neighboring towns and villages, till in 1900 steps were taken for
their preservation by the government. The finest ruin in Gaur is
that of the Great Golden Mosque, also called Bara
Darwaza, or twelve doored (1526). An arched corridor running
along the whole front of the original building is the principal
portion now standing. There are eleven arches on either side of the
corridor and one at each end of it, from which the mosque probably
obtained its name. These arches are surmounted by eleven domes in fair preservation; the
mosque had originally thirty-three."
Early 19th century lithograph
of the Muslim ruins of
at Gour,West Bengal
The Small Golden or Eunuchs' mosque, in the
ancient suburb of Firozpur, has fine carving, and is
faced with stone fairly well preserved. The Tantipar
mosque (1475 - 1480) has beautiful moulding in brick, and the
Lotan mosque of the same period is unique in retaining its
glazed tiles. The citadel, of the Muslim period,
was strongly fortified with a rampart and entered through a
magnificent gateway called the Dakhil Darwaza (1459-1474).
At the south-east corner was a palace, surrounded by a wall of
brick 66 ft (20 m) high, of which a part is standing.
Near by were the royal tombs.
Within the citadel is the Kadam Rasut mosque (1530), which
is still used, and close out side is a tall tower called the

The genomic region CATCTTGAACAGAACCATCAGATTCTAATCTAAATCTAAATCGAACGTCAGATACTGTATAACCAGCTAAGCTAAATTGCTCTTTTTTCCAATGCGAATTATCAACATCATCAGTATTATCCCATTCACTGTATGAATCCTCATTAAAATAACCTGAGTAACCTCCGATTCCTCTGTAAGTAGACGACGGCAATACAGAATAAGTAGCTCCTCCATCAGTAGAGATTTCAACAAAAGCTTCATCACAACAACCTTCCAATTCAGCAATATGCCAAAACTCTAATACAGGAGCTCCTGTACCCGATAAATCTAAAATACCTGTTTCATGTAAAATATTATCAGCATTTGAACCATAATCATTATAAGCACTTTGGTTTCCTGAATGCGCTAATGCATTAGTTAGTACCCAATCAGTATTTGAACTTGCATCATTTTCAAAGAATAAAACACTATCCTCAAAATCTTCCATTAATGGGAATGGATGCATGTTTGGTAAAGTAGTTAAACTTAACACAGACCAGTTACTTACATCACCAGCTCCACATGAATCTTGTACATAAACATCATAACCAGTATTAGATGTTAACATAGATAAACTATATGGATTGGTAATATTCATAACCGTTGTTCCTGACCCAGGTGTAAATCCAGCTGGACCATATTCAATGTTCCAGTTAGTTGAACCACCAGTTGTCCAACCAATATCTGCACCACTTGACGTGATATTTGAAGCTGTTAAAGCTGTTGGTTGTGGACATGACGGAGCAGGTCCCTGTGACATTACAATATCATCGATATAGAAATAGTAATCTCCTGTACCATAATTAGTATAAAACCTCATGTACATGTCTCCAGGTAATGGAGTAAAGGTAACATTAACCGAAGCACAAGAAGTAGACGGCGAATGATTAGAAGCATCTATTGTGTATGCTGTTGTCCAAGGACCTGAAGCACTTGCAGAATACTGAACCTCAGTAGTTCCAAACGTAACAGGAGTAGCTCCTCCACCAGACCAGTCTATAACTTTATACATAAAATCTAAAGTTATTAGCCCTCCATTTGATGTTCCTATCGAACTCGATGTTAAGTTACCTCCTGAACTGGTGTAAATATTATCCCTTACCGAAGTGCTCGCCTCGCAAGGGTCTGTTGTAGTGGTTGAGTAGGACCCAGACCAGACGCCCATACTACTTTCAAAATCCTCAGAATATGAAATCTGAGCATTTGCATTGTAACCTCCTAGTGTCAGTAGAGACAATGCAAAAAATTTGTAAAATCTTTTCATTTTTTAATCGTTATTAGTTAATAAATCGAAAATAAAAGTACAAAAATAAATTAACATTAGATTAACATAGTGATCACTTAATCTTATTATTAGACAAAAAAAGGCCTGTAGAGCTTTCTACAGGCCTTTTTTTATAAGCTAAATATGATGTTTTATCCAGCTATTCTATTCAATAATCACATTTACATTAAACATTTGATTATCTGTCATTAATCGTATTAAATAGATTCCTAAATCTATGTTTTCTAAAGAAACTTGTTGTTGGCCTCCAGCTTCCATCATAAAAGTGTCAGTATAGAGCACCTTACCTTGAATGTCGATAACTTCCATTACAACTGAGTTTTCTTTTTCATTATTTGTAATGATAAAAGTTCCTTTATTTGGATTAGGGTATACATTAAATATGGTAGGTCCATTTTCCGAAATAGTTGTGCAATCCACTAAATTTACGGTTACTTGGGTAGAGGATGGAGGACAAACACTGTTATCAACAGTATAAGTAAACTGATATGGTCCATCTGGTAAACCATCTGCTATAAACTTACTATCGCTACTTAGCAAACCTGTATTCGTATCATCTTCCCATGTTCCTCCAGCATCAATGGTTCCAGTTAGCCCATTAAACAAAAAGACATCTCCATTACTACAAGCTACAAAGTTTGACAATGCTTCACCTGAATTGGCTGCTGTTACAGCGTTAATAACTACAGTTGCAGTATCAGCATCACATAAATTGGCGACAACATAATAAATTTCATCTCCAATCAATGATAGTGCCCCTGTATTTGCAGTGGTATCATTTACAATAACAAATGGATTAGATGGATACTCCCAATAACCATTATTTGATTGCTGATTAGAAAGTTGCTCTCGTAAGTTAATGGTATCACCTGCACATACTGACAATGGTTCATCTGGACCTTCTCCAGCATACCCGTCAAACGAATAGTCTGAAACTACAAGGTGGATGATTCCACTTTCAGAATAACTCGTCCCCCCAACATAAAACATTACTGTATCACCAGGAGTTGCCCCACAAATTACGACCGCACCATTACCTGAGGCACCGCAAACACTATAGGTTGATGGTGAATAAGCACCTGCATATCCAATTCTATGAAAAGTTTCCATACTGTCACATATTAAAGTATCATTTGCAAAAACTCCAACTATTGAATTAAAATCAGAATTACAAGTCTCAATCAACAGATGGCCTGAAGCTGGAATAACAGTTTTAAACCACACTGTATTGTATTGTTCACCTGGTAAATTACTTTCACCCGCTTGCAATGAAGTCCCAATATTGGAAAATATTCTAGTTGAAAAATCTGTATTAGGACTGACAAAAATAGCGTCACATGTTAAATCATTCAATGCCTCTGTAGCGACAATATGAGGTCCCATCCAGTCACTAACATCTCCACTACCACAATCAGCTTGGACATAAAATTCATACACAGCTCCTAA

Firoz Minar (perhaps signifying tower of victory). There
are a number of Muslim buildings on the banks of the Sagar Dighi,
including, notably, the tomb of the saint Makhdum Shaikh Akhi Siraj
(d. 1357), and in the neighborhood is a burning ghat, traditionally the only one allowed to the
use of the Hindus by their Muslim conquerors, and still greatly
venerated and frequented by them.
Many inscriptions of historical importance have been found in
the ruins. -
See M. Martin (Buchanan Hamilton), Eastern India, vol.
iii. (1831); G. H. Ravenshaw, Gaur (1878); James
Fergusson, History of Indian and Eastern Architecture
(1876); Reports of the Archaeological Surveyor, Bengal
Preservation, Restoration and Excavation
The monuments of Gour are now looked after by the Archaeological Survey of
India. The brick work of several monuments have been restored,
though none to its early perfection or completeness. The ASI is
also carrying out excavations of a mound about a kilometer from the
Chikha building within the Baisgaji wall where
remains of a palace are turning up.
A permanent artefact and photographic exhibition highlighting
the major monuments of Gour and the restoration work undertaken by
the ASI is being held at the Metcalfe Hall, Kolkata. Among the exhibits are also some fine
specimens of brick moulding and glazed tiles from Gour.
- ^ a
Majumdar, Dr. R.C., History of Ancient Bengal, first
published 1971, reprint 2005, pp. 5-6, Tulshi Prakashani, Kolkata,
- ^ a
Ghosh, Suchandra. "Gauda".
Banglapedia. Asiatic Society of Bangladesh. http://banglapedia.search.com.bd/HT/G_0047.htm. Retrieved
Bandopadhyay, Rakhaldas, Bangalar Itihas, (Bengali),
first published 1928, revised edition 1971, vol I, p 101,
Nababharat Publishers, 72 Mahatma Gandhi Road, Kolkata.